2017 Workshop:Distributed Networks
Distributed Networks of small instruments: low and middle latitude structures and modeling
Location, Date/Time and Duration
Altitudes: IT - Latitudes: equatorial - Inst/Model: radar - Other: both ground-measurements and modeling
Format of the Workshop
Requested Specific Days
Special technology requests
This workshop will address several points described in the Strategic Thrust #4 “to develop Observational and Instrumentation Strategies for Geospace System Studies” and # 6 “to manage, Mine and Manipulate Geoscience Data and Methods”. Specifically, we will discuss coordinated multi-instrumented campaigns and perform statistical analysis that use more than one type of instrument. We will also present results of data mining that include the large resources provided by distributed observatories and conduct: • Continued evolution of data assimilation schemes to integrate data with physics-based models for improved predictive capability. • Develop advanced analysis techniques needed for effective fusion of observations into sophisticated inference models. • Discussion of data distribution and network management required for long term science and space weather support. This workshop is also related to the study of the ionosphere-thermosphere system in an integrated fashion and the effective space weather and climatology capabilities emphasized in the 2013-2022 Decadal. The format of the meeting will consists of short presentations (10 min) followed by panel discussions. The questions will be formulated during each presentation and then will be addressed during the discussion part of the workshop. Progress will be described in the final report of the workshop.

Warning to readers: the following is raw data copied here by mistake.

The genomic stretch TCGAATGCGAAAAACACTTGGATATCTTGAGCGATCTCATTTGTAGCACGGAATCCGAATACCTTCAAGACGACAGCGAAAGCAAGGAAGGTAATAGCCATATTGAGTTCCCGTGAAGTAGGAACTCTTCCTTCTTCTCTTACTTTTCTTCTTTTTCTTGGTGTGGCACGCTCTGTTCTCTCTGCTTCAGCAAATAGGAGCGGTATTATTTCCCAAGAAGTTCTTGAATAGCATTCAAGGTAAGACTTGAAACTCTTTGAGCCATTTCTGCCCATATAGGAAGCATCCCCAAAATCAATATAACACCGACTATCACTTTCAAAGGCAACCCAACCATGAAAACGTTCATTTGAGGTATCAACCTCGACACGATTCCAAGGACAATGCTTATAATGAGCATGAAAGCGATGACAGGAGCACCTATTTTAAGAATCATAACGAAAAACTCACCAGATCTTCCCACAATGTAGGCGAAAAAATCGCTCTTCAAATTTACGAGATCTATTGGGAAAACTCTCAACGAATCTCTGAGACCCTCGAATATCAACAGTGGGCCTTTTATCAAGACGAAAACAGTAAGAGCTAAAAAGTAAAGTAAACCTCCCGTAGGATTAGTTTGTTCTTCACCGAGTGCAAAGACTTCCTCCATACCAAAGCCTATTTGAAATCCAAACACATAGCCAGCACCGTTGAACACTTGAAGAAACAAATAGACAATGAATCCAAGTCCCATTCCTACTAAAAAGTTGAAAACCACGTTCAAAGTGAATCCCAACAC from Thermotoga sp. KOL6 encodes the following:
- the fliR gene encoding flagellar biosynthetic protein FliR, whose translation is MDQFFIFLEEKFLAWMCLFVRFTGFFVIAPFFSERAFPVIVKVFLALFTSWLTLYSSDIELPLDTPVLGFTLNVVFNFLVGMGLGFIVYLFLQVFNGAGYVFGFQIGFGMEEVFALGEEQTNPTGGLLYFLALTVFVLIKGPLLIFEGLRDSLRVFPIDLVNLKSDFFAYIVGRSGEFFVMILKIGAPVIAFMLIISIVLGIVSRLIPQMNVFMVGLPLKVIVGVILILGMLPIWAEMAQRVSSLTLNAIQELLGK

Distributed networks of small instruments include arrays of GPS receivers, magnetometers chains, Fabry-Perot interferometer networks, ionosondes, coherent radars, all-sky imagers and RF receivers. The session welcomes studies that include single or multiple clusters of instruments covering significant areas. This workshop is dedicated to present and discuss new observations gathered with any of these types of observatories. It is also encouraged presentations on recent results of assimilation, modeling, or forecasting employing observables acquired by distributed observatories. The motivation of this workshop is based on the property of the distributed observatories of providing more comprehensive views of the ionosphere climate, the weather, the plasma electrodynamics, and the coupling to other layers of the low and middle latitude ionospheres. Projects to be discussed, but not limited to, include: (1) longitudinal variability of E×B drifts, TEC, and the thermospheric wind system, (2) longitudinal/temporal variability of plasma depletions and scintillations and their seeds, (3) onset and conjugacy of nighttime MSTIDs (also called electro-buoyancy waves).
This is where the final summary workshop report will be.
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